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Thursday, 18 August 2016

Abuse of students with disability in Australian schools

Family Advocacy has released the following statement in light of the 7.30 report (on ABC TV, Tuesday 16 August 2016) on abuse of children with disabilities in NSW schools:

NSW Government failing to deal with abuse of children with disabilities
The NSW Government received 64 complaints of abuse from the families of students with disabilities over the 21 month period from 6/01/2014 to 26/10/2015, but only one complaint resulted in withdrawal of employment, and only thirteen resulted in any disciplinary action being taken at all.

The complaints, accessed through Freedom Of Information, only include those instances deemed reportable conduct, and thus are likely to be a small portion of alleged abuse overall.

Family Advocacy Executive Officer, Cecile Sullivan Elder, stated that:

We believe children with disability are being abused in our schools, in light of incidents highlighted by the ABC 7.30 report last night and complaints from around Australia. The fact that all but one teacher in NSW in over sixty complaints are still teaching strongly suggests a failure of the Department of Education to prioritise the vulnerable children who are in their care. This inaction indicates a possible culture within the NSW education system of accepting or downplaying the occurrence of abuse and neglect when it comes to children with disability.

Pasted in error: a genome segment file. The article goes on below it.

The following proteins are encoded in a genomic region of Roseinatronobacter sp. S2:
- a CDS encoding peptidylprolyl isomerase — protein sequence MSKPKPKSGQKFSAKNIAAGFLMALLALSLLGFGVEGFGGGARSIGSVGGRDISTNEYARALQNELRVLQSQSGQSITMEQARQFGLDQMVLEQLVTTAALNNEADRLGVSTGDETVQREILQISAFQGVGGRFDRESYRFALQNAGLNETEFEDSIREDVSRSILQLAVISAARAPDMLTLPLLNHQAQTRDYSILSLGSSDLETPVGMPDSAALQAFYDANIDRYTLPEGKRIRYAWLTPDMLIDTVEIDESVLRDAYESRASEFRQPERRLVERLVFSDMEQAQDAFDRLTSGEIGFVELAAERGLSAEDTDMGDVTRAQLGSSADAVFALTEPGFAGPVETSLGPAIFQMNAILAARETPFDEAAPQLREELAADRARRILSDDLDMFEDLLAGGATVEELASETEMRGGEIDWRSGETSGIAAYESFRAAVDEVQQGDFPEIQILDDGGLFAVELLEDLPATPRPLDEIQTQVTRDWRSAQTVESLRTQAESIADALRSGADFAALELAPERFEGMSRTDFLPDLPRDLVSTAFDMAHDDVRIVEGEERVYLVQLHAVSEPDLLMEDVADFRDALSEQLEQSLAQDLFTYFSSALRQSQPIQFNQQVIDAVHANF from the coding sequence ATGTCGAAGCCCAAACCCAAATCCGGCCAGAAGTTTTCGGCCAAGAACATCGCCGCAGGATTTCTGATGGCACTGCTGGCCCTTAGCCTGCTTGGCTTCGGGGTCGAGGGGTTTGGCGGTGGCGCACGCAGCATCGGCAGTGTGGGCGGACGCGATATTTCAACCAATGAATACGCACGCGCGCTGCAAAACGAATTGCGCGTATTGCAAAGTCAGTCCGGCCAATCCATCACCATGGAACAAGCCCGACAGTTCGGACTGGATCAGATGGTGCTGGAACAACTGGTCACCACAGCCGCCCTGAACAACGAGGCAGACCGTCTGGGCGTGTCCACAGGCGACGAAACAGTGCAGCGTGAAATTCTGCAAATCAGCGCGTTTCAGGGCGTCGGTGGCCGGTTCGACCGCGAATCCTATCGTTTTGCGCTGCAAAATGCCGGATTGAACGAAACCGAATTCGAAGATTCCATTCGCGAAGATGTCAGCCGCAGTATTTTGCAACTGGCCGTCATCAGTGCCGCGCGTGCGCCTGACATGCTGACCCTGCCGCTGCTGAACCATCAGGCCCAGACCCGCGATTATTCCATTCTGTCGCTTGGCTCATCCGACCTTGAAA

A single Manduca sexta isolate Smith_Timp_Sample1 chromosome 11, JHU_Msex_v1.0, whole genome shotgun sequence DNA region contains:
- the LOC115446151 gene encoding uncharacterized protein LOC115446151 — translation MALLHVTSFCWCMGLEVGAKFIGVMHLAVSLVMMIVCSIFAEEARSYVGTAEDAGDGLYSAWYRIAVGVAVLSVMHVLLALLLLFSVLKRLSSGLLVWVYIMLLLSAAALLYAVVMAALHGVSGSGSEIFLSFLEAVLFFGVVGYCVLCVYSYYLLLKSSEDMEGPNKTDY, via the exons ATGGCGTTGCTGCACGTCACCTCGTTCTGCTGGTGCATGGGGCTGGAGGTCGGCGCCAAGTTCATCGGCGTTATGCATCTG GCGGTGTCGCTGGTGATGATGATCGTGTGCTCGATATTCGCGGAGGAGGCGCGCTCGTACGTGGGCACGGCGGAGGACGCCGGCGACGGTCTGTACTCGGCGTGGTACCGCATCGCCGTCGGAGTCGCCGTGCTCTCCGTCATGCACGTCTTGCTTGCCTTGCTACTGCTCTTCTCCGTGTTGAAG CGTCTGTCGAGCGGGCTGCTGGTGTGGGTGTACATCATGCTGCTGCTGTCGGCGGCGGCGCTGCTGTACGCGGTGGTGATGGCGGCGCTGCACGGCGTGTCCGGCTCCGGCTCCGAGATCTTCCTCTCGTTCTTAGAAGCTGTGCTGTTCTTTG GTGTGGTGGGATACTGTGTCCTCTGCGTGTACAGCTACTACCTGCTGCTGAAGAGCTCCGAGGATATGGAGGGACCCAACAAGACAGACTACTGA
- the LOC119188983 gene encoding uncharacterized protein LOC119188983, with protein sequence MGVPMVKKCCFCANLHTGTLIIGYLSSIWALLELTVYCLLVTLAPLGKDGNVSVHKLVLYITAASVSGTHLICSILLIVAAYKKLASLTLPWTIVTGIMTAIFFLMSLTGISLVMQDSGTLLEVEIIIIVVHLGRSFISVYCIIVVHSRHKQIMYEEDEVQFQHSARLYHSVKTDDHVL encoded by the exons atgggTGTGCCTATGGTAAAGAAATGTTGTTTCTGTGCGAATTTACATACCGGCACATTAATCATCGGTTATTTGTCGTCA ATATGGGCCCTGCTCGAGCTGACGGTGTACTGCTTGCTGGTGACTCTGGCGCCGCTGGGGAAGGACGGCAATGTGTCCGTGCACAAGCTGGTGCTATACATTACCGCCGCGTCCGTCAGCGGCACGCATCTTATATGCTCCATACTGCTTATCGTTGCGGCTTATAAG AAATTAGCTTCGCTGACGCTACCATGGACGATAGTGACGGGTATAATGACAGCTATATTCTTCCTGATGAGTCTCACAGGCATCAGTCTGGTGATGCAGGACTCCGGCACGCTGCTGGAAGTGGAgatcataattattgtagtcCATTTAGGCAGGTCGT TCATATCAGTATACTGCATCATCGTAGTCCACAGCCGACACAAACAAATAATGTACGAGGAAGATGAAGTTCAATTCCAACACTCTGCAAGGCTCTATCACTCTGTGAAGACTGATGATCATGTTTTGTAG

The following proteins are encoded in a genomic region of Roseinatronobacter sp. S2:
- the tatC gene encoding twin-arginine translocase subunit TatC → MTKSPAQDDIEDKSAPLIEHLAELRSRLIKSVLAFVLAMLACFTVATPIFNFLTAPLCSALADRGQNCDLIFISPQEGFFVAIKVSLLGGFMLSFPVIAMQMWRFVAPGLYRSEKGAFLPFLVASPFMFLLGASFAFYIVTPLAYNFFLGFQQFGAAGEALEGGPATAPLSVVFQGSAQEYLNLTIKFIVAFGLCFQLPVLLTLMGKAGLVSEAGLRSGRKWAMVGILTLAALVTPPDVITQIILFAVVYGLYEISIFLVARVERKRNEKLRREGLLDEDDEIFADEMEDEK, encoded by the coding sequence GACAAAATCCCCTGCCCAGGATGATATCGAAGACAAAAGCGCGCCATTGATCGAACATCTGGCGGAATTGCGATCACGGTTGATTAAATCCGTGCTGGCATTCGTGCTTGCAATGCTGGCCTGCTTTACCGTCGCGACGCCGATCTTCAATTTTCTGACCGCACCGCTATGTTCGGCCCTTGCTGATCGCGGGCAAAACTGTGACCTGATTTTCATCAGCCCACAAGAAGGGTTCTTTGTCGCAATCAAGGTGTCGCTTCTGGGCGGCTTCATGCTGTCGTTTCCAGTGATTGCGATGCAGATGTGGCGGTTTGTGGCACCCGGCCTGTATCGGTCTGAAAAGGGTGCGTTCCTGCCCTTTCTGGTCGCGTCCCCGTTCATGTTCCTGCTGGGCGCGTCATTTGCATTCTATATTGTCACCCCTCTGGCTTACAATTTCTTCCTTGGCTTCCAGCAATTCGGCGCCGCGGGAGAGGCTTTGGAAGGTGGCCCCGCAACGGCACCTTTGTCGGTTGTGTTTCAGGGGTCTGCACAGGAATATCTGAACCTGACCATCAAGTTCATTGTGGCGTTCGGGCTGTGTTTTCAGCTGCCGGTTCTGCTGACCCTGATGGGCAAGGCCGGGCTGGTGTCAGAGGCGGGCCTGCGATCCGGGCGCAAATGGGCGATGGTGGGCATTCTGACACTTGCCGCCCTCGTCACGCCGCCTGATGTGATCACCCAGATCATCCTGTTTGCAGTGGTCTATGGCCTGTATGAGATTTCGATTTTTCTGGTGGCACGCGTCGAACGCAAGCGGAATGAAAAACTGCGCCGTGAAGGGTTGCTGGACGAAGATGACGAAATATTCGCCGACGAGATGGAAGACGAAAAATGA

She continued:

This situation needs to be thoroughly investigated by the NSW Government. The complaints shown in the FOI are likely to be the tip of the iceberg of abuse of children with disability in schools. This comes from devaluing of children with disability, where low expectations and exclusion in special schools and units is the norm.

This revelation comes in the wake of the ABC 7.30 report last night, which highlighted a number of instances of alleged serious abuse in NSW schools. A number of Australian organisations also recently submitted 55 cases of human rights violations against children with disability in schools to the United Nations. Of these cases, the organisations state:

Overwhelmingly, children’s legal guardians were not satisfied with the results of their complaints. Of note, a theme emerged that internal inquiries conducted by Departments of Education protected teachers and schools (See ).

School is not always a safe place for students with disability – this has to change
Sally Robinson, The Conversation, 28 July 2016
The United Nations has been asked to investigate dozens of incidents in which children with disabilities were allegedly assaulted, locked in dark rooms and restrained in Australian schools ...

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